Monday, October 21, 2013

Finishing the Book

 "Finish your story, let go even if it's not perfect. In an ideal world you have both,
but move on. Do better next time."
~Emma Coats of Pixar~

I've always loved the song "Finishing the Hat" from Sunday in the Park With George. I understand the artist's compulsion to make it as perfect as possible and his drive for completion. My issue is that once the book is finished, I experience a whole raft of emotions—some terrific, others not so.

We finally completed our latest book The Memory Keeper, a historical novel set in San Juan Capistrano between 1820 and 1890. Our protagonist (and the title character) is a Juaneño Indian. We've spent the last two-plus years with him. During that time, we've grown to love him and his family as well as the city of San Juan Capistrano itself and its historic mission.
 Larry has done most of the research. The completed book will contain pages and pages of bibliography. Pamela Hallen-Gibson, the official historian of San Juan, was our first beta reader. We sent her Chapters One through Three over a year ago. She provided a number of great suggestions.

Jacque Nunez, herself a descendent of the Juaneños, local school teacher, and storyteller, spent hours with us describing the native lifestyle. She provided some vocabulary which added a great deal of depth to the story.

Several others, including the Lagunita Writers Group, read and critiqued the chapters. At this point we feel the book will be ready to submit as soon as we run the final chapters by the group on Monday night, incorporate their final suggestions, and send the completed manuscript back to our beta readers for final comments.

Once that is done, the withdrawal will begin. Having lived intimately with these characters for so long, and loving them as if they were family, letting them go will be hard. Since they won't be back again with other stories, I feel like the parents of the early pioneers must have felt as they watched their children disappear over the horizon knowing they would not be back. Losing these precious beings feels a bit like a death, and we are starting to mourn them.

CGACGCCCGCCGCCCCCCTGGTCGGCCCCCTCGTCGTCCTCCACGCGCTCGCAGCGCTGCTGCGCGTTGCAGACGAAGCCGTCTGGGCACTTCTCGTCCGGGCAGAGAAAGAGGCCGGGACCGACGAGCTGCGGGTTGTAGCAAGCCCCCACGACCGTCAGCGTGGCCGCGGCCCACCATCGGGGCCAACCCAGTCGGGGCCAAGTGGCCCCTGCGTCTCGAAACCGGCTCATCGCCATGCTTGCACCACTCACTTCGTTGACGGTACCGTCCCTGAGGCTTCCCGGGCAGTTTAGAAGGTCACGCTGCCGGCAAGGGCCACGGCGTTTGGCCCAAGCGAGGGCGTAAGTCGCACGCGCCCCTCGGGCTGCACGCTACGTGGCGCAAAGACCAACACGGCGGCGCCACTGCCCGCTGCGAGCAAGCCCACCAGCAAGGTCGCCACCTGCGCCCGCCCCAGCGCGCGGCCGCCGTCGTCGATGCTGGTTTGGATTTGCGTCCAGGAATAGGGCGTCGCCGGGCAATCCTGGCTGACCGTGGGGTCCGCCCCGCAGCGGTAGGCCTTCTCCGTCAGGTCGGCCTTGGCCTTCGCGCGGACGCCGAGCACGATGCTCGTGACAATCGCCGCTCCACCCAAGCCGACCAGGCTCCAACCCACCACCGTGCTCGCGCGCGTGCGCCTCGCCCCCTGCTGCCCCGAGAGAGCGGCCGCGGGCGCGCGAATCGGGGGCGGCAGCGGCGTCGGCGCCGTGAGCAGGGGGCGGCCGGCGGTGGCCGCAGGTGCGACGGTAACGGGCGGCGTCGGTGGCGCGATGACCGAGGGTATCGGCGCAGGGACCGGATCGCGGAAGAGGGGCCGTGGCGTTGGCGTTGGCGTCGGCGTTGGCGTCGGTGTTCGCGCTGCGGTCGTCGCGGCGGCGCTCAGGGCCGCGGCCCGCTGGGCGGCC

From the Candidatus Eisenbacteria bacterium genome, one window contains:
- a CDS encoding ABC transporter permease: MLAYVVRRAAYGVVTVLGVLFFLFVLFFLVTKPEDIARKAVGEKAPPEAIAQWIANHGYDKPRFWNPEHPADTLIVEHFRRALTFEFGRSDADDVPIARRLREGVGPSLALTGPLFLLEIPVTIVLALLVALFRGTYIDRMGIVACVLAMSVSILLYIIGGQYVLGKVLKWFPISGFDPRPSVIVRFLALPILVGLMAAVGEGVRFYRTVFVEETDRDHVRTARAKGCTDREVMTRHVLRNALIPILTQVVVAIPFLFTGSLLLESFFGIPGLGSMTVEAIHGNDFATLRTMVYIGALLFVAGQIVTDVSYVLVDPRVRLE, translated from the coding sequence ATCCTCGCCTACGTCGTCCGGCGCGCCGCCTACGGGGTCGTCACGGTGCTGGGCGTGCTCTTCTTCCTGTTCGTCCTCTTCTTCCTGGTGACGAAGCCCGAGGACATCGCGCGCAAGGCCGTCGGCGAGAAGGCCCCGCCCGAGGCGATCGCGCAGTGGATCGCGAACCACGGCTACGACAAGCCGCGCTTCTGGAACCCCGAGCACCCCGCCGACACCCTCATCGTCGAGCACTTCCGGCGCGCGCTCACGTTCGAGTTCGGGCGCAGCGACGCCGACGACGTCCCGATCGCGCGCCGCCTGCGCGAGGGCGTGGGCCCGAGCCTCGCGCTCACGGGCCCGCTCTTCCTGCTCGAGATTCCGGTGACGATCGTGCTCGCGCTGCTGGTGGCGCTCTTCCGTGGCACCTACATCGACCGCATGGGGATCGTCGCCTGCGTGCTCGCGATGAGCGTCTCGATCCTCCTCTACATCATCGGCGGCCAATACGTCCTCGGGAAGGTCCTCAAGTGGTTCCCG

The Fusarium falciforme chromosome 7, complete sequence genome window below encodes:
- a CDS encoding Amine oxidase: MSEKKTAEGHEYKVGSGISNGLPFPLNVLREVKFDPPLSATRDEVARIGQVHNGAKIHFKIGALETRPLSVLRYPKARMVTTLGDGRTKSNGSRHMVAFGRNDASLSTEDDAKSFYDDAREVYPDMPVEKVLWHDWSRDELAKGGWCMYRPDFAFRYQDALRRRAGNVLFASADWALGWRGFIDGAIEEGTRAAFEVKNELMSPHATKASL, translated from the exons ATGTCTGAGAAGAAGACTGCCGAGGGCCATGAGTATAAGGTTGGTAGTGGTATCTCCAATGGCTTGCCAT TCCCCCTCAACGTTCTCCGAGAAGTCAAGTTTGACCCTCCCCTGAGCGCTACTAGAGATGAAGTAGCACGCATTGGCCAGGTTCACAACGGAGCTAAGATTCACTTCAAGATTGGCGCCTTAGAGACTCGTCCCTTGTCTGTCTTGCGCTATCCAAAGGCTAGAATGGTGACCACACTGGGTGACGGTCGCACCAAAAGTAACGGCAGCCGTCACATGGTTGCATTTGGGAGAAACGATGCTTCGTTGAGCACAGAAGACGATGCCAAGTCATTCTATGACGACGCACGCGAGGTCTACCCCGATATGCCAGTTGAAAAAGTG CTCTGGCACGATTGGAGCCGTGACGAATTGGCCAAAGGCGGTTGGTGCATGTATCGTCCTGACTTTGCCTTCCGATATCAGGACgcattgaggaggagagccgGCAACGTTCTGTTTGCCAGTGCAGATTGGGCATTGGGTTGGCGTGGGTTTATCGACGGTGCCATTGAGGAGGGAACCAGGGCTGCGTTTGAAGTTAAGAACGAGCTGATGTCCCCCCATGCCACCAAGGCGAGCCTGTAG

Of course, we are excited to start sending out queries and to work with a publisher. We can't wait to actually see the book in print and listed on Amazon. We look forward to sharing this very special story with others, particularly those who also know and love San Juan.

Fortunately, I have three or four other projects waiting to be started or completed. One of them has been annoying Larry since it hasn't gotten my attention, so perhaps we will do that one together.

We're not finished writing, but we need to go through the process of allowing this one to find its way before we begin again. It's a bit like handing your teenager the car keys for the first time and letting them drive onto the street and out of sight. Once the book is submitted, it is no longer a work-in-progress. It is finished and needs to find its own audience.

Meanwhile, we'll continue to visit San Juan and remember what it was like in the nineteenth century when our characters 'lived' there.

Do other authors share these feelings?


  1. I for one am anxious to see this book. Sounds fantastic.


    1. We've certainly worked hard enough to assure it is not only historically accurate but a gripping and engaging family story. Now comes the hard part--waiting!